Many BHCs have used a rating transition-based approach to produce a stressed rating transition matrix for each quarter, which is then used to estimate losses for their wholesale portfolios under stress. These approaches used credit ratings applied to individual loans by the BHC and projected how these ratings would change over time given the macroeconomic scenario. Although the details of techniques used to link rating transitions to scenario conditions varied across firms, the process usually involved the following steps: (1) converting the rating transition matrix into a single summary measure; (2) estimating a time-series model linking the summary measure to scenario variables; (3) projecting the summary measure over the nine-quarter planning horizon, using the parameter estimates from the time-series model; and (4) converting the projected summary measure into a full set of quarterly transition matrices. BHCs using such an approach should be able to demonstrate that the summary measure responds to changes in economic conditions as expected (that is, worsens as the economic condition deteriorates) and results in projected rating transition matrices that are consistent with the severity of scenario. Judgmentally selecting transition matrices from past stress periods is a weak practice, as it may produce loss estimates that are not consistent with a given scenario and fails to recognize that conditions in the future may not precisely mirror conditions observed by the BHC in the past.
Sound rating transition models require two fundamental building blocks: a robust time series of data and well-calibrated, granular-risk rating systems. The Federal Reserve expects BHCs that use rating transition models to have robust time series of data that include a sufficient number of transitions, which allows BHCs to establish a statistically significant relationship between the transition behavior and macroeconomic variables. Data availability has been a widespread constraint inhibiting the development of granular transition models because a sufficient number of upgrades and downgrades are necessary to preclude sparse matrices. In order to overcome these data limitations, BHCs have often relied on third-party data to develop rating transition models. Consistent with the Federal Reserve's general expectations, when using third-party data, BHCs should be able to demonstrate that the transition matrices estimated with external data are a reasonable proxy for the migration behavior of their portfolios. Rating transition models also require granular ratings systems that capture differences in the potential for defaults and losses for a given set of exposures in various economic environments. BHCs that lack well-calibrated, granular credit-risk rating systems are often unable to produce useful transition matrices.
BHCs with stronger practices typically had more granular ratings system and accounted for limitations in their data and/or credit rating systems by making adjustments to model assumptions or estimates, or by supplementing internal data with external data.
BHCs with weaker practices often failed to demonstrate that supplemented external data adequately reflected the ratings performance of the BHC's portfolio. BHCs with weaker practices also sometimes relied on a risk rating process that historically resulted in lumpiness in rating upgrades and downgrades or material concentrations in one or two rating categories. As a result, these BHCs often produced transition matrices with limited sensitivity to scenario variables, and resulting estimates were more consistent with long-term average default rates than with default rates that would be experienced under severe economic stress.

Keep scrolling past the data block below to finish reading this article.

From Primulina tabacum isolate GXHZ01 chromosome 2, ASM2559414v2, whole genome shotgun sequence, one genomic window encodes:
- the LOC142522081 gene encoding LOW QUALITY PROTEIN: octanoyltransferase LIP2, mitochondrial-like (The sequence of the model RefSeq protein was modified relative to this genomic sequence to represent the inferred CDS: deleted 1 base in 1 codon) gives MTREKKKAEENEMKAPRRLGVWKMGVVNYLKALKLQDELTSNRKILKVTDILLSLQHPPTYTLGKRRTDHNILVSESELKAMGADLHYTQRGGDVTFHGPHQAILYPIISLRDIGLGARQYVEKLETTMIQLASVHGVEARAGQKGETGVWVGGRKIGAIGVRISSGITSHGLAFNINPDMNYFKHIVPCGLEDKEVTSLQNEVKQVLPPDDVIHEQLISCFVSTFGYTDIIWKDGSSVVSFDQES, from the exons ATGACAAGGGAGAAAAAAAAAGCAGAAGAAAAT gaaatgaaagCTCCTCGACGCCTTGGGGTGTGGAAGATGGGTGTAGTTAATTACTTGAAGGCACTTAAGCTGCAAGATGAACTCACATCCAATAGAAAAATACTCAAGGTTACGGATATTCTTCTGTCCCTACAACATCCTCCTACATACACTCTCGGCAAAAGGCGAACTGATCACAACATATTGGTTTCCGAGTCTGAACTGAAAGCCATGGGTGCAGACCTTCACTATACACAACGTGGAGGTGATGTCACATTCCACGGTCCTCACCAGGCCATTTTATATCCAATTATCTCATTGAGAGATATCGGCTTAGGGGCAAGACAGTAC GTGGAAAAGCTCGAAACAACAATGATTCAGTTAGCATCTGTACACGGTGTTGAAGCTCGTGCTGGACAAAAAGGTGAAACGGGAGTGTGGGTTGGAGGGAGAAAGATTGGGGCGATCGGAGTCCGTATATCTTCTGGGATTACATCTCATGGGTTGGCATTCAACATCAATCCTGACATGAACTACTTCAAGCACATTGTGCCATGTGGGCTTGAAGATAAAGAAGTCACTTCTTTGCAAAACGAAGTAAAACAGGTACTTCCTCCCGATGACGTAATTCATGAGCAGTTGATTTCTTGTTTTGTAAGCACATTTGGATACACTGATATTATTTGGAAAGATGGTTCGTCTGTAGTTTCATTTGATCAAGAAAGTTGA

Many BHCs have used roll-rate models to estimate losses for various retail portfolios. Roll-rate models generally estimate the rate at which loans that are current or delinquent in a given quarter roll into delinquent or default status in the next period. As a result, they are conceptually similar to rating transition models. The Federal Reserve expects BHCs that use roll-rate models to have a robust time series of data with sufficient granularity. The robust time series data allow the BHC to establish a strong relationship between roll rates and scenario variables, while the availability of granular data enables BHCs to model all relevant loan transitions and to segment the portfolio into subportfolios that exhibit meaningful variations in performance, particularly during the period of stress. In general, BHCs should estimate roll rates using models that are conditioned on scenario variables. For certain transition states where statistical relationships between roll rates and scenarios are weak (such as late stage loan delinquency), BHCs should incorporate conservative assumptions rather than relying solely on statistical relationships.
While roll-rate models have some advantages, including transparency and ease of use, they often have a weak predictive power outside the near future, particularly if they are not properly conditioned on scenario variables. As a result, some roll-rate models have limited usefulness for stress testing over a longer horizon, such as the nine-quarter planning horizon required in CCAR. Some BHCs have used roll-rate models in conjunction with other estimation approaches (such as a vintage model described below) that project losses for later periods. In general, it is a weaker practice to combine two different models, as it can introduce unexpected jumps in estimated losses over the planning horizon, though some BHCs have judgmentally weighed two different estimation methods to smooth projected losses. If BHCs combine two models, they should be able to demonstrate that such an approach is empirically warranted based on output analysis, including sensitivity analysis, and that the process of transitioning from one set of results to the other is consistent, well supported, and transparent.